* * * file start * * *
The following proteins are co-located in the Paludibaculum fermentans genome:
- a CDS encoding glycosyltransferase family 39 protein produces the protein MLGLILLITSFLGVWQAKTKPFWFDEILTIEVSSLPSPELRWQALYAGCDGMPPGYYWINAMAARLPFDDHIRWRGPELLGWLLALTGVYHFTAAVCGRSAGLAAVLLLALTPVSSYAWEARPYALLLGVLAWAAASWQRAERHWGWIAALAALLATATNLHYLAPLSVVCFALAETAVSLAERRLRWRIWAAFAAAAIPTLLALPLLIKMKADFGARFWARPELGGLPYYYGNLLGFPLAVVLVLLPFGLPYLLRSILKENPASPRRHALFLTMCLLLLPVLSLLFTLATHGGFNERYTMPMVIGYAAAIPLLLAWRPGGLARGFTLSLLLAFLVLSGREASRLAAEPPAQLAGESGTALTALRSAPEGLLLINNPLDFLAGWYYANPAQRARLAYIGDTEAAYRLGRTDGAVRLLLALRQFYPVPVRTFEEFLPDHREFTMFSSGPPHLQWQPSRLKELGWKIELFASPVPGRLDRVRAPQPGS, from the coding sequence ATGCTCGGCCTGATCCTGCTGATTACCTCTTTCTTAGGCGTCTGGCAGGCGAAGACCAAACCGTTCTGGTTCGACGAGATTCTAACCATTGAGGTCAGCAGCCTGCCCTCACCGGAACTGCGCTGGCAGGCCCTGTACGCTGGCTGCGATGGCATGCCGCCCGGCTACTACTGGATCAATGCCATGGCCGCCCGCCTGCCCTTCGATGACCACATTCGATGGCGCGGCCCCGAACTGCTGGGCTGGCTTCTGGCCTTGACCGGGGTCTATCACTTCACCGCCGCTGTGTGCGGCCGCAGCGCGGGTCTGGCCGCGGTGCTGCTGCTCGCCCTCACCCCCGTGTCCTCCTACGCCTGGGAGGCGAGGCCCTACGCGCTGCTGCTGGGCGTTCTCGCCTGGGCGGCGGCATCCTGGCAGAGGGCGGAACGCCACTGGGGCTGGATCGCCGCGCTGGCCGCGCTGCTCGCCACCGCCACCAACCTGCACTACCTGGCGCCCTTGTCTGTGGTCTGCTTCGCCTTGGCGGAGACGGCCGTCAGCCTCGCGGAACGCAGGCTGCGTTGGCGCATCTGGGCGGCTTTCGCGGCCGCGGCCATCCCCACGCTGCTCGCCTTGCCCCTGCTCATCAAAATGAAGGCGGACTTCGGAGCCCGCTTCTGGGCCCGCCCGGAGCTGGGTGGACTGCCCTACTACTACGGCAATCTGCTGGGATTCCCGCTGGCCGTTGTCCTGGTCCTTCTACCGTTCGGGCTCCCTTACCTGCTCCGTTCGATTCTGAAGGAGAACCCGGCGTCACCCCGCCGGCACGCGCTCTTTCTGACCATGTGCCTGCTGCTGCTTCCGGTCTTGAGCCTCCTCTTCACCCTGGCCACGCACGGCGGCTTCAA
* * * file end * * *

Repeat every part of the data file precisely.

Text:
The following proteins are co-located in the Paludibaculum fermentans genome:
- a CDS encoding glycosyltransferase family 39 protein produces the protein MLGLILLITSFLGVWQAKTKPFWFDEILTIEVSSLPSPELRWQALYAGCDGMPPGYYWINAMAARLPFDDHIRWRGPELLGWLLALTGVYHFTAAVCGRSAGLAAVLLLALTPVSSYAWEARPYALLLGVLAWAAASWQRAERHWGWIAALAALLATATNLHYLAPLSVVCFALAETAVSLAERRLRWRIWAAFAAAAIPTLLALPLLIKMKADFGARFWARPELGGLPYYYGNLLGFPLAVVLVLLPFGLPYLLRSILKENPASPRRHALFLTMCLLLLPVLSLLFTLATHGGFNERYTMPMVIGYAAAIPLLLAWRPGGLARGFTLSLLLAFLVLSGREASRLAAEPPAQLAGESGTALTALRSAPEGLLLINNPLDFLAGWYYANPAQRARLAYIGDTEAAYRLGRTDGAVRLLLALRQFYPVPVRTFEEFLPDHREFTMFSSGPPHLQWQPSRLKELGWKIELFASPVPGRLDRVRAPQPGS, from the coding sequence ATGCTCGGCCTGATCCTGCTGATTACCTCTTTCTTAGGCGTCTGGCAGGCGAAGACCAAACCGTTCTGGTTCGACGAGATTCTAACCATTGAGGTCAGCAGCCTGCCCTCACCGGAACTGCGCTGGCAGGCCCTGTACGCTGGCTGCGATGGCATGCCGCCCGGCTACTACTGGATCAATGCCATGGCCGCCCGCCTGCCCTTCGATGACCACATTCGATGGCGCGGCCCCGAACTGCTGGGCTGGCTTCTGGCCTTGACCGGGGTCTATCACTTCACCGCCGCTGTGTGCGGCCGCAGCGCGGGTCTGGCCGCGGTGCTGCTGCTCGCCCTCACCCCCGTGTCCTCCTACGCCTGGGAGGCGAGGCCCTACGCGCTGCTGCTGGGCGTTCTCGCCTGGGCGGCGGCATCCTGGCAGAGGGCGGAACGCCACTGGGGCTGGATCGCCGCGCTGGCCGCGCTGCTCGCCACCGCCACCAACCTGCACTACCTGGCGCCCTTGTCTGTGGTCTGCTTCGCCTTGGCGGAGACGGCCGTCAGCCTCGCGGAACGCAGGCTGCGTTGGCGCATCTGGGCGGCTTTCGCGGCCGCGGCCATCCCCACGCTGCTCGCCTTGCCCCTGCTCATCAAAATGAAGGCGGACTTCGGAGCCCGCTTCTGGGCCCGCCCGGAGCTGGGTGGACTGCCCTACTACTACGGCAATCTGCTGGGATTCCCGCTGGCCGTTGTCCTGGTCCTTCTACCGTTCGGGCTCCCTTACCTGCTCCGTTCGATTCTGAAGGAGAACCCGGCGTCACCCCGCCGGCACGCGCTCTTTCTGACCATGTGCCTGCTGCTGCTTCCGGTCTTGAGCCTCCTCTTCACCCTGGCCACGCACGGCGGCTTCAA